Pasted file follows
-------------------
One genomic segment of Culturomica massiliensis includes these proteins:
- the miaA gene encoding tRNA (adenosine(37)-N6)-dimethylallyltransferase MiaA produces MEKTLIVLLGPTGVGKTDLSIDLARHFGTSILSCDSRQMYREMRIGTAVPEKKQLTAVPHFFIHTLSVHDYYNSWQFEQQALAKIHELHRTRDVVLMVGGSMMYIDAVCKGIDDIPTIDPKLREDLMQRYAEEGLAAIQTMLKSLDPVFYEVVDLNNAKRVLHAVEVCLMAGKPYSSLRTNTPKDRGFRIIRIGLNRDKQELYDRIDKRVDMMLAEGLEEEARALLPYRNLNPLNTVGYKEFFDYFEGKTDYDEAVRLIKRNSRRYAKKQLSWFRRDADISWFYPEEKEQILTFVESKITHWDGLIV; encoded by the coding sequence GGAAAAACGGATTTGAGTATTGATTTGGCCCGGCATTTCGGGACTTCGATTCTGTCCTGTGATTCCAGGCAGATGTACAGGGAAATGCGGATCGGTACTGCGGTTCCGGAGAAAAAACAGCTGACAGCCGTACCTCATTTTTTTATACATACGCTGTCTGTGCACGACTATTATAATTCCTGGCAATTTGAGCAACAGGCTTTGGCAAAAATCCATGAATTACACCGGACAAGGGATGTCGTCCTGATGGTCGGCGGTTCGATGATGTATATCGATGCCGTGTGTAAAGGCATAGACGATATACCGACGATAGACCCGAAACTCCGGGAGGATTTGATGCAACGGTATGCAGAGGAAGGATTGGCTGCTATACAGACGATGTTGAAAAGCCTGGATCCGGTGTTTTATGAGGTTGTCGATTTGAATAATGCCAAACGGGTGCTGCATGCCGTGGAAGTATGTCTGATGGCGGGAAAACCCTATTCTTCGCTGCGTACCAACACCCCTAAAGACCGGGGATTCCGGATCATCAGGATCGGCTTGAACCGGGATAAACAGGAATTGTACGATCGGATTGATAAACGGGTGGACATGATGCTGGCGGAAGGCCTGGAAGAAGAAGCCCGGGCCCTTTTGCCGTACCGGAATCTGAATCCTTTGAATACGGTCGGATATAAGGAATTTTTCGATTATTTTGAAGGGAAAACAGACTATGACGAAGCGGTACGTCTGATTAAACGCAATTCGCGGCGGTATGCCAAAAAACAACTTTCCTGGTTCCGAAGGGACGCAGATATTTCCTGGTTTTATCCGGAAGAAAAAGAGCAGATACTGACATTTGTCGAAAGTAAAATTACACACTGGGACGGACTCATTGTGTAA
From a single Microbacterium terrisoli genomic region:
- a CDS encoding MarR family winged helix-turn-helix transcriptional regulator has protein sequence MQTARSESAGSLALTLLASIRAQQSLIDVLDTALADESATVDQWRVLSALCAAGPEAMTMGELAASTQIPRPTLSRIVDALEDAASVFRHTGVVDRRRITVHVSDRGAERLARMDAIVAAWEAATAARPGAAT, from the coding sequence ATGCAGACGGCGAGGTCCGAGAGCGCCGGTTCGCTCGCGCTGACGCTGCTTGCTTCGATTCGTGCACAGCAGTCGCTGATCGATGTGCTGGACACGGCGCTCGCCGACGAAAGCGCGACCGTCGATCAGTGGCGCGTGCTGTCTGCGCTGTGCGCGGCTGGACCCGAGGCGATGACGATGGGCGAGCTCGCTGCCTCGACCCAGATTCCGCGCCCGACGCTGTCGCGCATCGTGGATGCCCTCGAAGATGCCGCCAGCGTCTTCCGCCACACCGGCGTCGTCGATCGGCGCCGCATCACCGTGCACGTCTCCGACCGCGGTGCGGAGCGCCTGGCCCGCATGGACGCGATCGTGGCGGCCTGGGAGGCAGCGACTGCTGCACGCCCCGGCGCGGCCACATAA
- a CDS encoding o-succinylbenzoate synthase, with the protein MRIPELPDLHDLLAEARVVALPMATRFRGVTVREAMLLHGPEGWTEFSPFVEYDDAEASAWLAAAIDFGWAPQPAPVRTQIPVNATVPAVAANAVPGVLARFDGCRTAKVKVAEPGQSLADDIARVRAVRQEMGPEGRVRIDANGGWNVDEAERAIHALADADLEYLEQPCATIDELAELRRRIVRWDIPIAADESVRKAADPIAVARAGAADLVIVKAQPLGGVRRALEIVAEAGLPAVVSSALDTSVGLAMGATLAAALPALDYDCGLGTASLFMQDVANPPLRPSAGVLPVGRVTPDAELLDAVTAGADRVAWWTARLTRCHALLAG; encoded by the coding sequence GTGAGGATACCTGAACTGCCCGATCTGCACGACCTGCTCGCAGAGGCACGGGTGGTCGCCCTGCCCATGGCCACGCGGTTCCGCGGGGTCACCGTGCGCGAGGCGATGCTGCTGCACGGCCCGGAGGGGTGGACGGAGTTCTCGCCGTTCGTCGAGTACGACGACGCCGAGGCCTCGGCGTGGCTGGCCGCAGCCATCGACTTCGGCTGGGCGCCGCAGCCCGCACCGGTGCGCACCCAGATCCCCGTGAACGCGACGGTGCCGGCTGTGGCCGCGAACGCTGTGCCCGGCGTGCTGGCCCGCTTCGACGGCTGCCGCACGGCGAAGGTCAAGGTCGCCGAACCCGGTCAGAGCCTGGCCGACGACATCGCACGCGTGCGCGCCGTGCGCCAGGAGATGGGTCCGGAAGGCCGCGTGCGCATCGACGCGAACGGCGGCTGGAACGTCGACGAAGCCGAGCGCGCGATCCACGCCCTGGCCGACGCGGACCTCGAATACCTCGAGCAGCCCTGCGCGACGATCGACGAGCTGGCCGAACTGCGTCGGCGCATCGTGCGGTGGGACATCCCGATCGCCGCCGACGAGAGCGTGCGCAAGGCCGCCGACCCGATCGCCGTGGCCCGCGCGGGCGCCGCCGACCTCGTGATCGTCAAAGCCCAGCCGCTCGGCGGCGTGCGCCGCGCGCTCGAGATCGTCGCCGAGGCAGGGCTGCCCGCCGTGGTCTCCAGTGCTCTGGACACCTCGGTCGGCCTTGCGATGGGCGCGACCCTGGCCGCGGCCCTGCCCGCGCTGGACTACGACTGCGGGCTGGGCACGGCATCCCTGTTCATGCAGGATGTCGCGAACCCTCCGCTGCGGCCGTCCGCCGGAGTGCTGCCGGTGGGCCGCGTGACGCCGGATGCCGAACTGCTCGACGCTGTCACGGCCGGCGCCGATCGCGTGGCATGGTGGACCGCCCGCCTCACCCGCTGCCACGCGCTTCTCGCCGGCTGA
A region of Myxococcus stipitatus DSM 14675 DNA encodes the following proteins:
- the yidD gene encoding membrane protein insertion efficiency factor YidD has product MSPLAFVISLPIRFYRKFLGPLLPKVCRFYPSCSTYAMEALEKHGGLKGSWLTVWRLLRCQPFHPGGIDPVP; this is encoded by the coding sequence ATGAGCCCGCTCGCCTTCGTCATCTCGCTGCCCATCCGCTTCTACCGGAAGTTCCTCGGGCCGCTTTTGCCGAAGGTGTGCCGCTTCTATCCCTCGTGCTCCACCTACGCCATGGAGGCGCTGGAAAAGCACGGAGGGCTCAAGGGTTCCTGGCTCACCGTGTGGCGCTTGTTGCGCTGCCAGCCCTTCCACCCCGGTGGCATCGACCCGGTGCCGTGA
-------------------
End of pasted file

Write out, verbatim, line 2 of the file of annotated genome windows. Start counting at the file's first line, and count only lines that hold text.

- the miaA gene encoding tRNA (adenosine(37)-N6)-dimethylallyltransferase MiaA produces MEKTLIVLLGPTGVGKTDLSIDLARHFGTSILSCDSRQMYREMRIGTAVPEKKQLTAVPHFFIHTLSVHDYYNSWQFEQQALAKIHELHRTRDVVLMVGGSMMYIDAVCKGIDDIPTIDPKLREDLMQRYAEEGLAAIQTMLKSLDPVFYEVVDLNNAKRVLHAVEVCLMAGKPYSSLRTNTPKDRGFRIIRIGLNRDKQELYDRIDKRVDMMLAEGLEEEARALLPYRNLNPLNTVGYKEFFDYFEGKTDYDEAVRLIKRNSRRYAKKQLSWFRRDADISWFYPEEKEQILTFVESKITHWDGLIV; encoded by the coding sequence GGAAAAACGGATTTGAGTATTGATTTGGCCCGGCATTTCGGGACTTCGATTCTGTCCTGTGATTCCAGGCAGATGTACAGGGAAATGCGGATCGGTACTGCGGTTCCGGAGAAAAAACAGCTGACAGCCGTACCTCATTTTTTTATACATACGCTGTCTGTGCACGACTATTATAATTCCTGGCAATTTGAGCAACAGGCTTTGGCAAAAATCCATGAATTACACCGGACAAGGGATGTCGTCCTGATGGTCGGCGGTTCGATGATGTATATCGATGCCGTGTGTAAAGGCATAGACGATATACCGACGATAGACCCGAAACTCCGGGAGGATTTGATGCAACGGTATGCAGAGGAAGGATTGGCTGCTATACAGACGATGTTGAAAAGCCTGGATCCGGTGTTTTATGAGGTTGTCGATTTGAATAATGCCAAACGGGTGCTGCATGCCGTGGAAGTATGTCTGATGGCGGGAAAACCCTATTCTTCGCTGCGTACCAACACCCCTAAAGACCGGGGATTCCGGATCATCAGGATCGGCTTGAACCGGGATAAACAGGAATTGTACGATCGGATTGATAAACGGGTGGACATGATGCTGGCGGAAGGCCTGGAAGAAGAAGCCCGGGCCCTTTTGCCGTACCGGAATCTGAATCCTTTGAATACGGTCGGATATAAGGAATTTTTCGATTATTTTGAAGGGAAAACAGACTATGACGAAGCGGTACGTCTGATTAAACGCAATTCGCGGCGGTATGCCAAAAAACAACTTTCCTGGTTCCGAAGGGACGCAGATATTTCCTGGTTTTATCCGGAAGAAAAAGAGCAGATACTGACATTTGTCGAAAGTAAAATTACACACTGGGACGGACTCATTGTGTAA